3. Claims management services is an attractive investment for private equity firms

Claims management services is an increasingly interesting investment for private equity firms. Combining different services and technology solutions along the claims value chain represents an attractive opportunity.

There is robust demand, but only so much space in this highly competitive segment. The claims services value proposition is strong. This includes cost effectiveness and optimization, increased operational efficiency, and can offer automation and advanced technological solutions, such as machine learning, generative AI, and the stronger integration of data analytics. Demand continues to rise as insurance carriers outsource their end-to-end claims handling, which can offer faster response times for customers and provide investigation, management and resolution services.

  • Blackrock Alternatives’ Long Term Private Capital (LTPC) acquired Alacrity Solutions Group.

  • CNL Strategic Capital acquired Sill Public Adjustors, a leader in public adjusting in North America. Oliver Wyman advised CNL Strategic Capital on this transaction.

Winning in claims in 2024

With the scarcity of larger platforms, investors are facing stronger competition in this segment. To win requires players to assemble and roll up many smaller businesses that offer a more diverse set of underlying products and services.

Claims management businesses offer many benefits, including the stronger integration of data and analytics
Ben Dietl, partner, Oliver Wyman

4. Fronting carrier competition increased

There has been an influx of private equity capital into the fronting market — resulting in a large number of competitors where there previously were few. According to a report by Conning, “during the last five years, the fronting insurance space has grown from a premium size of about $4 billion to exceeding $12 billion.”

Competition and other market dynamics present opportunities and challenges. The bankruptcy of insurtech Vesttoo, which was reinsuring several fronting companies, exposed the ‘real risks’ in fronting companies and the need for stronger governance and controls. The previous fee and risk model of fronting companies is evolving.

  • Onex Partners annouced a deal to acquire Accredited, the global program management business of R&Q Insurance Holdings (R&Q).

  • Bain Capital has been linked to an investment in a start-up hybrid-fronting business being launched by Spinnaker founders Dave and Ken Ingrey.

  • Bridgehaven Insurance, a new hybrid-fronting carrier, has launched with the backing of Flexpoint Ford (Flexpoint).

Winning in the fronting sector in 2024

Fronting supports the growth and proliferation of the MGA market and mergers and acquistions (M&A) activity in the fronting carrier space will continue and be a theme for 2024. Fronting arrangements provide companies with many advantages, such as speed to market and access to reinsurance markets. We expect increased price competition, investments in controls and governance, and consolidation this year.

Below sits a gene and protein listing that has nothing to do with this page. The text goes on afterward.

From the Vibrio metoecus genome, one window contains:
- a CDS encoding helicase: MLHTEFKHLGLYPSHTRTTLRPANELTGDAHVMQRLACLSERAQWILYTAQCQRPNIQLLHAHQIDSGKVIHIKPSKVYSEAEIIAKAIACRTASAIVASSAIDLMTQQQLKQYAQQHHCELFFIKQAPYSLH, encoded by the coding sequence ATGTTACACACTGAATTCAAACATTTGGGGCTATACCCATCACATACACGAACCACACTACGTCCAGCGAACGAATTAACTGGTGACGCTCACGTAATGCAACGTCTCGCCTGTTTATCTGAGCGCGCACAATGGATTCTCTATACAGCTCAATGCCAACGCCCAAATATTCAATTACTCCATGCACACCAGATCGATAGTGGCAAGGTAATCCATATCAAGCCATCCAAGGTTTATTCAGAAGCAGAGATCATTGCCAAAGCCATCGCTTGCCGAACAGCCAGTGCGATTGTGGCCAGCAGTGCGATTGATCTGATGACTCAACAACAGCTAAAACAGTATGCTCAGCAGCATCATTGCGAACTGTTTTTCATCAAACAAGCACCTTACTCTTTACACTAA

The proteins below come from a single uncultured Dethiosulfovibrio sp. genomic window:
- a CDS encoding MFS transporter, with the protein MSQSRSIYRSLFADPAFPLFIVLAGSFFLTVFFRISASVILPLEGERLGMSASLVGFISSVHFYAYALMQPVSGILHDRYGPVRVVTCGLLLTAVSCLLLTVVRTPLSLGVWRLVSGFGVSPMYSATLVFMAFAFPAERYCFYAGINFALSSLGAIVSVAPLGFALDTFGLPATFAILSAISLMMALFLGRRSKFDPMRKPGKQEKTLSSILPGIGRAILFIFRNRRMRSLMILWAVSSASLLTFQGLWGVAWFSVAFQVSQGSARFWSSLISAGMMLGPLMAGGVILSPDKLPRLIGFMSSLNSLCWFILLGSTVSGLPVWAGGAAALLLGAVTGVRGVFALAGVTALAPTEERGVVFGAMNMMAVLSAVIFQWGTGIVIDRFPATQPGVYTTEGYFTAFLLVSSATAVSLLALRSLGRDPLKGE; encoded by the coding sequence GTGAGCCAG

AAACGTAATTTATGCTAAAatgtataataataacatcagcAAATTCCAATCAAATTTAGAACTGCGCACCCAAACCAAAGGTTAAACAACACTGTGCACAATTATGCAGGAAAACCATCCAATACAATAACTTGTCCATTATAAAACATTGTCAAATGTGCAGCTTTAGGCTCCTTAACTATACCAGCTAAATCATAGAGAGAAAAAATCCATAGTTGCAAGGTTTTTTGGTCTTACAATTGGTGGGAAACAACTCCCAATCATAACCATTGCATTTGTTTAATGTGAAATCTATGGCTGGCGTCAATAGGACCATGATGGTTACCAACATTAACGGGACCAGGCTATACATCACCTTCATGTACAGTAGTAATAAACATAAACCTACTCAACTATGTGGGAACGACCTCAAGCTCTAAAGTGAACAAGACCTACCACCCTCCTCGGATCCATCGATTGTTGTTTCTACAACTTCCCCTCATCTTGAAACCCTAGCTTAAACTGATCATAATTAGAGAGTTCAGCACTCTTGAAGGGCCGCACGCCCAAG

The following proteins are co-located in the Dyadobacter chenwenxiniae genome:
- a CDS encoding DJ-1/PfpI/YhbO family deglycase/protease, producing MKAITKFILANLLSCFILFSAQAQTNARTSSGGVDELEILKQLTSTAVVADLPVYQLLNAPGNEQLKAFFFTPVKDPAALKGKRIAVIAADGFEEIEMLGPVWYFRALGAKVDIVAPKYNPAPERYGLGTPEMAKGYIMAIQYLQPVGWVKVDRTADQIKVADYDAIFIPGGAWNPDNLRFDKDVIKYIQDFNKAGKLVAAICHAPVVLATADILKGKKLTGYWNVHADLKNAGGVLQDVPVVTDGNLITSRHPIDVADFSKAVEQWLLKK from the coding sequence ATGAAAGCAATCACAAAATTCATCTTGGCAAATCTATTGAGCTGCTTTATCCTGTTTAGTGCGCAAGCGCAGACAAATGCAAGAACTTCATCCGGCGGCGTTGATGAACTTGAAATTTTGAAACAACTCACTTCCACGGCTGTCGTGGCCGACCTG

In the fronting sector, we expect increased price competition, investments in controls and governance, and consolidation this year
Ben Dietl, partner, Oliver Wyman

5. A renewed focus on property catastrophe risks

A hardening market and the need to increase resilience in the face of climate change brought a renewed focus on property catastrophe (CAT) risks. Several sidecar investments were made in 2023, allowing the reinsurance market to partner with and attract private equity capital.

  • Bregal Sagemount and FTV Capital, two leading growth-focused private equity firms, acquired a substantial minority stake in Neptune Flood Incorporated, a leading digital insurtech platform and private flood insurance provider.

  • Vantage raises ~$1.5 billion for its 2024 AdVantage sidecar strategy.

  • Global reinsurance giant Munich Re has returned to capital markets with its sidecar vehicle Eden Re II Ltd., and the issuance of a $28.5 million with the first tranche of notes in 2024.

Full list of collateralized reinsurance sidecar issues by Artemis.

Winning in 2024

As climate change manifests, the interest in capital to get behind catastrophe (CAT) risk will continue. Insurers and reinsurers can use such vehicles as a way to leverage their underwriting capabilities while also insulating their own balance sheets from underwriting volatility, creating the conditions for increased demand. A prolonged hard market in insurance and now reinsurance is likely to give capital providers confidence that the risk-return profile is attractive and increasing desired returns. The key to winning in this space, where the underlying risks are complex and the universe of investors who understand it is relatively small, is demonstrating how the sponsor delivers through the cycle underwriting "alpha."

Several sidecar investments were made in 2023, allowing the reinsurance market to partner with and attract private equity capital
Matt Leonard, partner, Oliver Wyman